On Friday night, Martin Maguire will take to the stage as adjudicator of the All-Ireland One Act Finals 2014. During the week, Martin was kind enough to share some of his thoughts about his involvement in the amateur drama movement and what is was that lit his path towards Ballyshannon. Enjoy.
Maybe the fact we enjoy it so much is the final proof we’re wanting in some way. The rest of the world can comfortably get by without all the fuss. I could understand a waiter or a doctor being a bit jealous that we don’t applaud her at the end of her day. Even a priest must feel a little empty when his final blessing is greeted with a shuffling towards the exit. Actors want more. Sometimes an encore isn’t enough, we’re not happy until everyone in the house is standing and cheering. Apparently the ovations of our friends and neighbours don’t quite cut it either. For fear they’re just being kind, we need to test our worth on an epic scale.
For weeks on end we ignore the needs of our families and bosses. We neglect sleep and self respect and get bounced around in the backs of vans for hundreds of miles in the dark completely missing the sunshine of wonderful spring or autumn weekends. We choose to destroy our clothes and knock lumps out of our shins and thumbs to set out our stall on foreign territory. The unstinting admiration of their masses doesn’t suffice however. We need to throw ourselves on the tender mercies of some jumped up philistine with a dickie bow and a pen. He’ll curry favour with our hosts by riding on our coat-tails before trampling us underfoot. Then we get trapped in a room in a room with him where we have to sit through balloonfulls of got air listening and sifting for the nugget of praise that will make it all meaningful. After this the sandwiches of our exile. Then the hunt for the craic. Most often everyone is gone home but we still hope there’s a little coven somewhere, keeping her lit. There we can sing for another scrap of approval before we drunkenly fall off the face of Danny Boy and get dragged away to sleep it off in the van as it trundles to another opening of another show.
Maybe I’m being harsh. There is another truth we can all identify with. The sheer romance of the greasepaint and the smell of the crowd are powerful attractions. Watching my housemate Maggie Tierney and fellow actor and teacher Derek Reid win one act festivals in the early eighties, or driving Seán Murphy down to Athlone to collect best actor for Othello in 1984 lit up I path I was dying to follow. Hearing that Pat Burke was heading off to adjudicate in exotic locations like Tubercurry I yearned for the opportunity to be part of such a world. I had to jump ship to do so. My apprenticeship was served with the Dublin Shakespeare Society but they didn’t do festivals. I can’t be too hard on them. As consolation they did furnish me a wife. I was her Florizel, she my princess Perdita and how many others have likewise found the romance of the stage follow them into the real world. We moonlighted with Club Players and I was in a show that came third in the all Ireland one act finals in 1985.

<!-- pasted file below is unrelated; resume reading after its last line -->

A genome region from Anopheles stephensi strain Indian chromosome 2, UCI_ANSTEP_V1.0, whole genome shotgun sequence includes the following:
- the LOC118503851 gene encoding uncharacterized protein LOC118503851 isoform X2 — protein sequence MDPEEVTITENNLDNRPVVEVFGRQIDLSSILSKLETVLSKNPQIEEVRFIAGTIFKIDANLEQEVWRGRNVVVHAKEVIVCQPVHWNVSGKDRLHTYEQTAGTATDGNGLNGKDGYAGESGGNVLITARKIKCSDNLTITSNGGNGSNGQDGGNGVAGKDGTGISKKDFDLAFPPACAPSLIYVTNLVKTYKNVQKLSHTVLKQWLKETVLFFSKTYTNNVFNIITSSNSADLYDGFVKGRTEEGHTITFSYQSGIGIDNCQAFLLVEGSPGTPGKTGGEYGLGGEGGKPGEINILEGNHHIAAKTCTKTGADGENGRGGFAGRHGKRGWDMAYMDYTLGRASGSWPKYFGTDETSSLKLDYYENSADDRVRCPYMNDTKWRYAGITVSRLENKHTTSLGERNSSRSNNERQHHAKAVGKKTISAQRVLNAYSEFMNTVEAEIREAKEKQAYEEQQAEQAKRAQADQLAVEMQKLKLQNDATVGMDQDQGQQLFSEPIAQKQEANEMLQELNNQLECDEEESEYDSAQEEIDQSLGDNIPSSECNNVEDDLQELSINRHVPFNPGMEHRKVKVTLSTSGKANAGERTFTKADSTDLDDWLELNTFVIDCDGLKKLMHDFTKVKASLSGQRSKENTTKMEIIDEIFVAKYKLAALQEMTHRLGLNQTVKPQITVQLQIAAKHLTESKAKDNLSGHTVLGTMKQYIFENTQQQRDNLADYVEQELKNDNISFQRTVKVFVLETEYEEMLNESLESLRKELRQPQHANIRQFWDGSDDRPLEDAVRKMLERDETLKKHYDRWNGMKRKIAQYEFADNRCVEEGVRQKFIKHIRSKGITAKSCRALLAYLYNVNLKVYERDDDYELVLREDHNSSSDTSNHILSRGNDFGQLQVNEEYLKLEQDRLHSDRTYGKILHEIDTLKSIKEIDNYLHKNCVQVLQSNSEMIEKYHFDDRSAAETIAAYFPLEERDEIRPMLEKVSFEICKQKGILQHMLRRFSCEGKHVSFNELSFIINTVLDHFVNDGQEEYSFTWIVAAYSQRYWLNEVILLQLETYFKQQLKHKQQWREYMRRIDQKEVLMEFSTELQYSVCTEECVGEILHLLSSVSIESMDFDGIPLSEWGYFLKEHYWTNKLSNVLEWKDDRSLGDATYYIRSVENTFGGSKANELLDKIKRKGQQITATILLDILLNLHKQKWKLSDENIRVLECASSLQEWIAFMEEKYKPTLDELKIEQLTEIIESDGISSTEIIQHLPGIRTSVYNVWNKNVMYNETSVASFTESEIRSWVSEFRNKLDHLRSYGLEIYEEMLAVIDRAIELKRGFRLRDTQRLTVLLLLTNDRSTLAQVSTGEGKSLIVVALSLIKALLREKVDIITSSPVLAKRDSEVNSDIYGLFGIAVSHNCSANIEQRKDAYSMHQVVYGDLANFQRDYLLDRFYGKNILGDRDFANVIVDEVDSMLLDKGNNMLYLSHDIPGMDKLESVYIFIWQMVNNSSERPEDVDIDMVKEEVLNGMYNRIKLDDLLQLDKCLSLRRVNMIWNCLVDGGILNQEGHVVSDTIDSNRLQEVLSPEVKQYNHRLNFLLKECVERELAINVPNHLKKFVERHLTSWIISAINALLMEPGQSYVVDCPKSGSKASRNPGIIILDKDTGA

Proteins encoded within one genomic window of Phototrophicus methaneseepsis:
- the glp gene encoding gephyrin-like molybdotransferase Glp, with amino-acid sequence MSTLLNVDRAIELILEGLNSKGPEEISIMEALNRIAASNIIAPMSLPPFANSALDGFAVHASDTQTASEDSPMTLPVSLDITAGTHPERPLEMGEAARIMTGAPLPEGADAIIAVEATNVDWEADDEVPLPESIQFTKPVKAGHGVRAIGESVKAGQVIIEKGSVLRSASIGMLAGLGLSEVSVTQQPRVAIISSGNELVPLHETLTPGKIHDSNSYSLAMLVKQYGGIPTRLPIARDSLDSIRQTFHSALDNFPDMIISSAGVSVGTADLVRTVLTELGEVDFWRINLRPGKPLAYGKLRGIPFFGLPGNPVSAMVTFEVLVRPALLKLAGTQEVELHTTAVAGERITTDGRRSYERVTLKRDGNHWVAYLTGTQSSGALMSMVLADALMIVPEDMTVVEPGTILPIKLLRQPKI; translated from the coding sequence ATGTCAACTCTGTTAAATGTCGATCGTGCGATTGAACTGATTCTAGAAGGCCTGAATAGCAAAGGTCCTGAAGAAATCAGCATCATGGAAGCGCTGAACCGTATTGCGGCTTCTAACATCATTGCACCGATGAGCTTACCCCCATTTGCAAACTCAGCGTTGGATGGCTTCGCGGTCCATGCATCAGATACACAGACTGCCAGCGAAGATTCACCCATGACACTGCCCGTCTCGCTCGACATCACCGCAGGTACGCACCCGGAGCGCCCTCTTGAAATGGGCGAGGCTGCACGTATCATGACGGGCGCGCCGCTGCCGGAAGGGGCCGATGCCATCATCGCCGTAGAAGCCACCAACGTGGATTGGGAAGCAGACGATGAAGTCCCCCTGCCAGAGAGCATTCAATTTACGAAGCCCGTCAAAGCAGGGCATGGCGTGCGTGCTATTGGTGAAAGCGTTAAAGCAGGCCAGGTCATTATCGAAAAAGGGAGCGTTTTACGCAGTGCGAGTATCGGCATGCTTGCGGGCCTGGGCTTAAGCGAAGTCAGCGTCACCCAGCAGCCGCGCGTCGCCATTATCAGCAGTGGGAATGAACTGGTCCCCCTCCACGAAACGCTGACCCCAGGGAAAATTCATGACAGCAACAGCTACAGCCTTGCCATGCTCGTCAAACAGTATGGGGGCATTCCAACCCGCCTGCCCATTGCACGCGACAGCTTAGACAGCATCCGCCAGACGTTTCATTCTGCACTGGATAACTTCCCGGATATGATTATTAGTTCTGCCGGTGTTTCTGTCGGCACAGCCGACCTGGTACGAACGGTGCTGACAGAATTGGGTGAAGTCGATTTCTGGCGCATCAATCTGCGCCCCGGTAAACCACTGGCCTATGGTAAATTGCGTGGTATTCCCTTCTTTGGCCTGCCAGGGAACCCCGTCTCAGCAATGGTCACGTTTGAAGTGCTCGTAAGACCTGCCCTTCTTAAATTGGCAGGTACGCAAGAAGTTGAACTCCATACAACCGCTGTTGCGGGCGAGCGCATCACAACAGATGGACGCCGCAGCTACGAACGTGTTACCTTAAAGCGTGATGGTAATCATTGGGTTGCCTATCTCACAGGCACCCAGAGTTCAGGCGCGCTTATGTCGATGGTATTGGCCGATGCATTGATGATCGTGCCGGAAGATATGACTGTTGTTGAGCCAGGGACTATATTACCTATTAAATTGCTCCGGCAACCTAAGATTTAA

About fifteen years later I was thrilled to hear that Ballaly Players were taking my play “Under The Stars” onto the circuit. I sneaked into the Skerries festival to watch with one eye closed and duly sent them some notes. How chuffed I was to hear they not only reached the finals but also came third!
This year almost fifteen years later thanks to the generosity of mentors in Rush and Tubbercurry and here in Ballyshannon I feel I’ve finally come first at the third time of asking. What a job! To be asked to watch, given the right to speak first, to reward my favourite performances, these are all privileges I relish. I can’t explain my passion for theatre but it’s a joy to share it with talented and committed and hardworking actors, directors, crews and audiences of all ages from all over the country.
I suspect the drama movement in this country is the child of a range of grandparents. We can see the hand of the church in shifting social interaction out of the pubs during Lent. We can trace the inspirational influence of individual priests and teachers and community leaders who saw the value of theatre in developing people and communities. There’s a pure strain of theatrically talented geniuses who just had to be involved to make their lives meaningful. Most importantly we are all descended from that large slice of humanity, and particularly Irish humanity that loves the telling of stories big and small. May we continue to warm hearts and hearths as we come together as actors and audiences to tell and to listen.
The Guild of Irish Adjudicators
All-Ireland One Act Drama Finals 2014
Ballyshannon Drama Festival
5, 6 & 7 December 2014
Adjudicating: Martin Maguire
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